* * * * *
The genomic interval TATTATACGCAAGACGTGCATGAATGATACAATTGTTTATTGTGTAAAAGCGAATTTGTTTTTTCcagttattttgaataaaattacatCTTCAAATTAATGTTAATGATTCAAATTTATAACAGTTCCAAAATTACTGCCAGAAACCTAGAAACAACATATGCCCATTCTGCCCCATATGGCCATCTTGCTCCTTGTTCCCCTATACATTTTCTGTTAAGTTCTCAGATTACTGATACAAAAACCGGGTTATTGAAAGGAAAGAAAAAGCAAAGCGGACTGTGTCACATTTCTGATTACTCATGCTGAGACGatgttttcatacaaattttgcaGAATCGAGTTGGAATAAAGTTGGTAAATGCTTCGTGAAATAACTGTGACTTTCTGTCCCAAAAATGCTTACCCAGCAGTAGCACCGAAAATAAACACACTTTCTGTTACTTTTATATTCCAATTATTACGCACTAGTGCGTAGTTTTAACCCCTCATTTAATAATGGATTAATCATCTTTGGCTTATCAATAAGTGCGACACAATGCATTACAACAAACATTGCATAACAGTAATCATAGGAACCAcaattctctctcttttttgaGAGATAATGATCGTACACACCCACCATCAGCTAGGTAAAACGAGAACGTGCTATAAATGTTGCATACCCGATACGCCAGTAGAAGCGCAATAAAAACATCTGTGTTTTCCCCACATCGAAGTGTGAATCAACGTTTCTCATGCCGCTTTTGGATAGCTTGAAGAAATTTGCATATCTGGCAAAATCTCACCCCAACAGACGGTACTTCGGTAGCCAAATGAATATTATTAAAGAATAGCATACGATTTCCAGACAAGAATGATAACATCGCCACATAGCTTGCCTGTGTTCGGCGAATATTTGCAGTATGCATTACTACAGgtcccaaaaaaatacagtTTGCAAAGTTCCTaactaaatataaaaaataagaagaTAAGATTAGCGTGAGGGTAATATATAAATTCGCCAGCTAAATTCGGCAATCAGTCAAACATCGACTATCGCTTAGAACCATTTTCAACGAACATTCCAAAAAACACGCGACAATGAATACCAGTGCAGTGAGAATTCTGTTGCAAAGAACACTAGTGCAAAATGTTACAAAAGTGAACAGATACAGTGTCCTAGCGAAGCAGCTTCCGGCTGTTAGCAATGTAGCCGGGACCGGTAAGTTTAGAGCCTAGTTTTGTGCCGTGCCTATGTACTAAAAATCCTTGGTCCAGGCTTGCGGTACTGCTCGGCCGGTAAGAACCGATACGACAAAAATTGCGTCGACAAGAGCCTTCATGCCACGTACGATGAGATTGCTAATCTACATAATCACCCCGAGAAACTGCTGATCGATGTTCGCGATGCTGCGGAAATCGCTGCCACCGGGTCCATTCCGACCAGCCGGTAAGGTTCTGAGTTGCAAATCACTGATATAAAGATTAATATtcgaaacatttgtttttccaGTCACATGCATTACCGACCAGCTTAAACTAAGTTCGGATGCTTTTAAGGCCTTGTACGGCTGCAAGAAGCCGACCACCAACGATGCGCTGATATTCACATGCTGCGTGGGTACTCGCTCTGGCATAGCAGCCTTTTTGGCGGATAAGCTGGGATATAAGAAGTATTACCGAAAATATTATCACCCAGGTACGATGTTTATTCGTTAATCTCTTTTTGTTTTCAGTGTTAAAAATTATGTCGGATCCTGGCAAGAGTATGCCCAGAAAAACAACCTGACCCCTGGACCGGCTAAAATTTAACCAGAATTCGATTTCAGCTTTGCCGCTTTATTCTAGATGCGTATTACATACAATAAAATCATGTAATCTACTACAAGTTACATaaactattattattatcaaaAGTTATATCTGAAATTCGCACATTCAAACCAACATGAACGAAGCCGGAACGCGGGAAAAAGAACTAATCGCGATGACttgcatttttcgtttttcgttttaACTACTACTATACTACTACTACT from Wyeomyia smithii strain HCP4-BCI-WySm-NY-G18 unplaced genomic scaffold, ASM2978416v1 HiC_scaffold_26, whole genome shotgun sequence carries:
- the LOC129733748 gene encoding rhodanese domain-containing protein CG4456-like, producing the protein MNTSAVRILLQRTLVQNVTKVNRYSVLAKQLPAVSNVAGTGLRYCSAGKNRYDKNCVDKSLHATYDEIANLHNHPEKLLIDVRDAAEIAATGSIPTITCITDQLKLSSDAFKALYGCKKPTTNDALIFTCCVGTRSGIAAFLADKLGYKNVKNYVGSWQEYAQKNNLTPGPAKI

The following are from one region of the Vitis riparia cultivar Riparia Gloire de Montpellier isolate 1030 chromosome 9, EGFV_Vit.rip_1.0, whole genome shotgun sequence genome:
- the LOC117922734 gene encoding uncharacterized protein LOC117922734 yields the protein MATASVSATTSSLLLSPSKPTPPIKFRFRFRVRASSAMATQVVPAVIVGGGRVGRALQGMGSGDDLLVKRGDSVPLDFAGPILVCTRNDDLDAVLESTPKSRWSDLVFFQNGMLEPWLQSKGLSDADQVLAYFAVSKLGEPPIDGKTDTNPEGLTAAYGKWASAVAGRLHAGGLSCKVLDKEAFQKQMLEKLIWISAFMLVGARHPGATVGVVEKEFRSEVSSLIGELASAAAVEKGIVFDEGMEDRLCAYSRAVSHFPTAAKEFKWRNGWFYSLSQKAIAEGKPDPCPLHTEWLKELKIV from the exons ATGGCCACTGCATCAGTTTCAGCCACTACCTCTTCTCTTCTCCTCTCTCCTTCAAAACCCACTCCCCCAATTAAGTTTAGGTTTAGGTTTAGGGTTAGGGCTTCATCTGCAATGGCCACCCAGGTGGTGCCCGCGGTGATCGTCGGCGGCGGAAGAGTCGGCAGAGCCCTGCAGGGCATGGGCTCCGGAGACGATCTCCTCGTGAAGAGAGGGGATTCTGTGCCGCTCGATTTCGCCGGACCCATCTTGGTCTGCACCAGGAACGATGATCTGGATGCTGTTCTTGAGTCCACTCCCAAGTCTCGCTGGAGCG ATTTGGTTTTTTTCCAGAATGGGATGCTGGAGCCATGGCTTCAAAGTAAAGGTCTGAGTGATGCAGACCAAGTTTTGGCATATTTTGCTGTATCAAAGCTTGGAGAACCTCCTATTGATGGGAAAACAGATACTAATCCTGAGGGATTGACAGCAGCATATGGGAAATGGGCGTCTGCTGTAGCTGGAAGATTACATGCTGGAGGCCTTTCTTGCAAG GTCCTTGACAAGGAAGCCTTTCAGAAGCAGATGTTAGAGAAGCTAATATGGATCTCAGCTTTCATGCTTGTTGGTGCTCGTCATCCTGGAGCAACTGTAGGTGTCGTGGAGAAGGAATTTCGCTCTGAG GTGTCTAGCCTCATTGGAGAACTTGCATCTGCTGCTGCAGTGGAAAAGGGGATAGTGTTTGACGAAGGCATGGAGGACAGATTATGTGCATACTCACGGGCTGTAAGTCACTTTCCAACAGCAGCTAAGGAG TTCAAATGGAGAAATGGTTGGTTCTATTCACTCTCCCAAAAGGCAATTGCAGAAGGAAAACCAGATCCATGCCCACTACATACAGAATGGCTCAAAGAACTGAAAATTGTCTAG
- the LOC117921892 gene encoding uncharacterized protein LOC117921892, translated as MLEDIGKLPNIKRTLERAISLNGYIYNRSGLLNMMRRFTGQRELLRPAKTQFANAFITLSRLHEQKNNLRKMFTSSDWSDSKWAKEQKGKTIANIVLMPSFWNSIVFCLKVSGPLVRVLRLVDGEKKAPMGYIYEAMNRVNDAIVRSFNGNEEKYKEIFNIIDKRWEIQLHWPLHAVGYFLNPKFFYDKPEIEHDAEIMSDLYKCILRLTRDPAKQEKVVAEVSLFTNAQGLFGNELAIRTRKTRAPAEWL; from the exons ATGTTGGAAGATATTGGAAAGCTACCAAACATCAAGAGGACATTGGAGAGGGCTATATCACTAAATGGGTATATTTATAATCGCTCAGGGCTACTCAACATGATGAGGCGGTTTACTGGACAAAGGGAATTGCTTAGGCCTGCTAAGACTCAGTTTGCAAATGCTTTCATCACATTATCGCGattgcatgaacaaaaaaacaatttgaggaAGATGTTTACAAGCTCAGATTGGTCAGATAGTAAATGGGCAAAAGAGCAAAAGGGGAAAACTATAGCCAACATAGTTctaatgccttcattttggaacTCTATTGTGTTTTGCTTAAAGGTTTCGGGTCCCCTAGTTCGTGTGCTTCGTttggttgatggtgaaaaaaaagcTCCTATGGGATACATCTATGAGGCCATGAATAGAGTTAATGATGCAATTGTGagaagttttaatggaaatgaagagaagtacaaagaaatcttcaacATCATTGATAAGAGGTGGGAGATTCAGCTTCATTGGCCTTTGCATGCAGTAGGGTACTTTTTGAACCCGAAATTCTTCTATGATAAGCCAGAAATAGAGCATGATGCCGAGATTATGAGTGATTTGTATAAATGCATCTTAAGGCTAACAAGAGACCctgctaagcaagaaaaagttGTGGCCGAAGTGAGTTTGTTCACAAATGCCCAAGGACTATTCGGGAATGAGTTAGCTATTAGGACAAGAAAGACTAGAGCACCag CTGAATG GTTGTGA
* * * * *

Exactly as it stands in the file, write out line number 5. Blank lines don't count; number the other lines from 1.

- the LOC117921892 gene encoding uncharacterized protein LOC117921892, translated as MLEDIGKLPNIKRTLERAISLNGYIYNRSGLLNMMRRFTGQRELLRPAKTQFANAFITLSRLHEQKNNLRKMFTSSDWSDSKWAKEQKGKTIANIVLMPSFWNSIVFCLKVSGPLVRVLRLVDGEKKAPMGYIYEAMNRVNDAIVRSFNGNEEKYKEIFNIIDKRWEIQLHWPLHAVGYFLNPKFFYDKPEIEHDAEIMSDLYKCILRLTRDPAKQEKVVAEVSLFTNAQGLFGNELAIRTRKTRAPAEWL; from the exons ATGTTGGAAGATATTGGAAAGCTACCAAACATCAAGAGGACATTGGAGAGGGCTATATCACTAAATGGGTATATTTATAATCGCTCAGGGCTACTCAACATGATGAGGCGGTTTACTGGACAAAGGGAATTGCTTAGGCCTGCTAAGACTCAGTTTGCAAATGCTTTCATCACATTATCGCGattgcatgaacaaaaaaacaatttgaggaAGATGTTTACAAGCTCAGATTGGTCAGATAGTAAATGGGCAAAAGAGCAAAAGGGGAAAACTATAGCCAACATAGTTctaatgccttcattttggaacTCTATTGTGTTTTGCTTAAAGGTTTCGGGTCCCCTAGTTCGTGTGCTTCGTttggttgatggtgaaaaaaaagcTCCTATGGGATACATCTATGAGGCCATGAATAGAGTTAATGATGCAATTGTGagaagttttaatggaaatgaagagaagtacaaagaaatcttcaacATCATTGATAAGAGGTGGGAGATTCAGCTTCATTGGCCTTTGCATGCAGTAGGGTACTTTTTGAACCCGAAATTCTTCTATGATAAGCCAGAAATAGAGCATGATGCCGAGATTATGAGTGATTTGTATAAATGCATCTTAAGGCTAACAAGAGACCctgctaagcaagaaaaagttGTGGCCGAAGTGAGTTTGTTCACAAATGCCCAAGGACTATTCGGGAATGAGTTAGCTATTAGGACAAGAAAGACTAGAGCACCag CTGAATG GTTGTGA